At least 53 people have been killed in a crash involving a bus and lorry in Zambia, police say.
The death toll could rise as rescuers were still trying to get into the bus wreckage hours after the crash, police reportedly said.
The accident occurred about 100km (60 miles) north of the capital Lusaka on a two-lane highway known for heavy traffic.
Poorly maintained and overloaded vehicles are commonplace in Zambia.
Nonetheless, this is said to be one of the worst traffic accidents in the country's history.
According to reports, the bus was operated by the Zambia Postal Service, which provides passenger services on buses which carry post, and was full of people.
It crashed into a lorry - and according to Zambia's information minister Kennedy Sakeni a sports utility vehicle was also involved in the crash, the Associated Press news agency reported.
The wreckage of the bus was so mangled that hours later emergency workers were still trying to get into it to check for victims, police spokeswoman Elizabeth Kanjela was quoted as saying.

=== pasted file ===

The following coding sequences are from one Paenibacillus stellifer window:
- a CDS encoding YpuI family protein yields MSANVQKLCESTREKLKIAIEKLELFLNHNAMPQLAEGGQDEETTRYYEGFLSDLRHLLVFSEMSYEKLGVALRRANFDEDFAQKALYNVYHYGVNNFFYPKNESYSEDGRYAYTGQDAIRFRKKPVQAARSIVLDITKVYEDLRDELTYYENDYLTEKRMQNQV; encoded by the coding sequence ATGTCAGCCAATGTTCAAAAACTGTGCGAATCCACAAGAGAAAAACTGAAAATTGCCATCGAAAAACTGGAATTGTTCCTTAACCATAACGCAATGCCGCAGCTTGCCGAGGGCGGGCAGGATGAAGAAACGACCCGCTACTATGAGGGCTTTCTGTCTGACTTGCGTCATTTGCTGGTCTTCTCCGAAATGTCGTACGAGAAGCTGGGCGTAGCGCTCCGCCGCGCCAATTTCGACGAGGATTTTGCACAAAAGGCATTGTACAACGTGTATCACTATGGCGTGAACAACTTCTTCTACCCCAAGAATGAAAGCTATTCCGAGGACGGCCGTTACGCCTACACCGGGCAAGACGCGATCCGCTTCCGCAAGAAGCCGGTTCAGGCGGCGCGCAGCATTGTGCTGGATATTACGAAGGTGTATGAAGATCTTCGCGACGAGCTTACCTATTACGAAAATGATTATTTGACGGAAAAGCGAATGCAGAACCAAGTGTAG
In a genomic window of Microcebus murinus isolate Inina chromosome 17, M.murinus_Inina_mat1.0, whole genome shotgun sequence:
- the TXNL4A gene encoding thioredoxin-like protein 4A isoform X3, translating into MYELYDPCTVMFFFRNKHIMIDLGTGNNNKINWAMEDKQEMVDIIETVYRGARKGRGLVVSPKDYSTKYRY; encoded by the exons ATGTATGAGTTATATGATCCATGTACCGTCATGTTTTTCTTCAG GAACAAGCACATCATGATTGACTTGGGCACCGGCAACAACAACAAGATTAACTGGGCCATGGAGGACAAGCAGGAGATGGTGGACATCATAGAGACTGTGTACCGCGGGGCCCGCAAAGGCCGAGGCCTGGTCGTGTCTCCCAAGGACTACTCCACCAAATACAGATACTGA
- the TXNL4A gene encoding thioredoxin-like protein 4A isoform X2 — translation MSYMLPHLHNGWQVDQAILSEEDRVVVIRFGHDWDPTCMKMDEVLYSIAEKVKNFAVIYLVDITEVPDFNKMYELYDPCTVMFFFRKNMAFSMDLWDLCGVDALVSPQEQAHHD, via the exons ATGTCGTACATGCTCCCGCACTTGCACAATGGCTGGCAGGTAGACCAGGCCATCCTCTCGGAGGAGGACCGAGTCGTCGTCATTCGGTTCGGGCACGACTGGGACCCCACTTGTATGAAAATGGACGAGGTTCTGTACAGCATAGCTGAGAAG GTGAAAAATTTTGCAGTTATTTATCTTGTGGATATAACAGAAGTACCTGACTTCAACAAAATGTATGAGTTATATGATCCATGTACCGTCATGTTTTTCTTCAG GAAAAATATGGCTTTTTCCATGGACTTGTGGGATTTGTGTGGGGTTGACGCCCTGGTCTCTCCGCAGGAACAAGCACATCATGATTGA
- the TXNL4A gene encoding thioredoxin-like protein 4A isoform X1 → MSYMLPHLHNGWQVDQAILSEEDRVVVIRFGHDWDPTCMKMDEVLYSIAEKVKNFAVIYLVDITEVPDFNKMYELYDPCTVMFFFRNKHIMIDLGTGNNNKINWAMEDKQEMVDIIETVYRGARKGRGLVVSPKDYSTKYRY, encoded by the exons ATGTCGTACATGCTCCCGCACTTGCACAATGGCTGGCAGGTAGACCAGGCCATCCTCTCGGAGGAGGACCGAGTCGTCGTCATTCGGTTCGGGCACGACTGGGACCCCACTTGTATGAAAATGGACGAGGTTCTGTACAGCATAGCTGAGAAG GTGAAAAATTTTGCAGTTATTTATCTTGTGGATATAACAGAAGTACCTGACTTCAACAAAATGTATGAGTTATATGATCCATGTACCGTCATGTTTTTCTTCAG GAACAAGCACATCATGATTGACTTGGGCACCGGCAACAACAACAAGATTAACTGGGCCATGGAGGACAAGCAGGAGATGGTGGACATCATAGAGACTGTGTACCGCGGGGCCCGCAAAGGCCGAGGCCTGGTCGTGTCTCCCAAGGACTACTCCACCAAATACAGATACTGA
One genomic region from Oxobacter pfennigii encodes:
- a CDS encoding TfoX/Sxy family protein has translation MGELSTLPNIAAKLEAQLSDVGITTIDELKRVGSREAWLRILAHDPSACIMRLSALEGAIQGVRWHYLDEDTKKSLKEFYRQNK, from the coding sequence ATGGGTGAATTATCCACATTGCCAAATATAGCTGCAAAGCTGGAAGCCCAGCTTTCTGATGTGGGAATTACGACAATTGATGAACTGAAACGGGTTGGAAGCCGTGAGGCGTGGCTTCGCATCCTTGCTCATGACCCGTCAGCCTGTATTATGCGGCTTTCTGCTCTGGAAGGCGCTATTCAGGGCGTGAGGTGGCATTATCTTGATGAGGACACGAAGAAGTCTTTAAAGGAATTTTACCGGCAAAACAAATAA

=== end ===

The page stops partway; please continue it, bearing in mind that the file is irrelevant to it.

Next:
There was serious speeding by all the vehicles involved, Harry Kalaba - an official in the vice-president's office - told AFP news agency from the crash site.
A survivor was quoted as saying the bus had been swerving to avoid an oncoming vehicle.
Some 22 dazed or unconscious survivors were being treated in a nearby missionary hospital, AFP said, while more seriously injured casualties had been taken to hospital in Lusaka.
President Michael Sata conveyed his government's "deepest condolences" to families of the victims.
Police are investigating the cause of the crash.
In 2005, 44 schoolchildren were killed when the vehicle they were travelling in crashed in northern Zambia.